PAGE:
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Methodology for the evaluation of cumulative episodic exposure to chemical stressors in aquatic risk assessment


  • Presented at the American Society for Testing and Materials–U.S. Environmental Protection Agency–Society of Environmental Toxicology and Chemistry Symposium on Ecosystem Vulnerability, Seattle, Washington, USA, August 17–20, 1998.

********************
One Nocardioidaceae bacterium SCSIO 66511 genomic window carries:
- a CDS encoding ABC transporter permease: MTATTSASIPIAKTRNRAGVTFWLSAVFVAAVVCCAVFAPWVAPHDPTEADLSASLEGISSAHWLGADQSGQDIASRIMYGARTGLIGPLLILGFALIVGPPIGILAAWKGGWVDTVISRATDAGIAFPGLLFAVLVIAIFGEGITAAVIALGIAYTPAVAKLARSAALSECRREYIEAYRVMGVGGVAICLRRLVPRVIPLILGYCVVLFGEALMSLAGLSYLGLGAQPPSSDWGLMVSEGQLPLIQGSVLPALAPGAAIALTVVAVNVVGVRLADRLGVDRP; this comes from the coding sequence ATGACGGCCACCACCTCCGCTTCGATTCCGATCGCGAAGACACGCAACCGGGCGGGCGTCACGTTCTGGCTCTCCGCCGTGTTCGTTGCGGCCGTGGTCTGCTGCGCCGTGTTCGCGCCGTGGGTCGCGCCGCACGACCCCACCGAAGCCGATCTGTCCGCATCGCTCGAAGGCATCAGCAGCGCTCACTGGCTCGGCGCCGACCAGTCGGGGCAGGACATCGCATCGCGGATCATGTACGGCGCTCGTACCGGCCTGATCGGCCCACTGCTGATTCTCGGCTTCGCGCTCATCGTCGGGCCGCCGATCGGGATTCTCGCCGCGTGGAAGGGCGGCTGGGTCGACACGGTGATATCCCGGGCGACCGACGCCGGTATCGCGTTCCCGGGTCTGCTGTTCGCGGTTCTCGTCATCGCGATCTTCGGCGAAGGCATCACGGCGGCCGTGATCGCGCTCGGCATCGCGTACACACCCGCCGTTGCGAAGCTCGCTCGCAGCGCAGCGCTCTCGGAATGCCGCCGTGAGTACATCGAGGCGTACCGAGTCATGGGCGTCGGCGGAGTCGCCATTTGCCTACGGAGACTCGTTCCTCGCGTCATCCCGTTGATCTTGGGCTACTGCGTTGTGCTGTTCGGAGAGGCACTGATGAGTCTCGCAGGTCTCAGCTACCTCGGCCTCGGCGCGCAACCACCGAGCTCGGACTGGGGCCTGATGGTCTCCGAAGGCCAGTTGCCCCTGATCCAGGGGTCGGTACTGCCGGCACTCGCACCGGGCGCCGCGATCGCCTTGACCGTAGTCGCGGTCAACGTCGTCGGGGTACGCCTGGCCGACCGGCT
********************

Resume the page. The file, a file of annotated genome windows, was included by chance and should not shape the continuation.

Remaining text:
An ecological risk assessment method was developed to evaluate the magnitude, duration, and episodic nature of chemical stressors on aquatic communities. The percent of an ecosystem's species at risk from a designated chemical exposure scenario is generated. In effects assessment, probabilistic extrapolation methods are used to generate estimated safe concentrations (ESCs) for an ecosystem using laboratory toxicity test results. Fate and transport modeling is employed to generate temporal stressor concentration profiles. In risk characterization, area under the curve integration is performed on predicted exposure concentration profiles to calculate a cumulative exposure concentration (CEC) for the exposure event. A correction is made to account for the allowable exposure duration to the stressor ESC. Finally, the CEC is applied to the extrapolation model (curve) of the stressor to predict percent species at risk to the episodic exposure. The method may be used for either prospective or retrospective risk assessments. The results of a retrospective risk assessment performed on the Leadenwah Creek, South Carolina, USA, estuarine community are presented as a case study. The creek experienced periodic episodes of pesticide-contaminated agricultural runoff from 1986 through 1989. Although limited biological data were available for method validation, the risk estimates compared well with the Leadenwah Creek in situ bioassay results.

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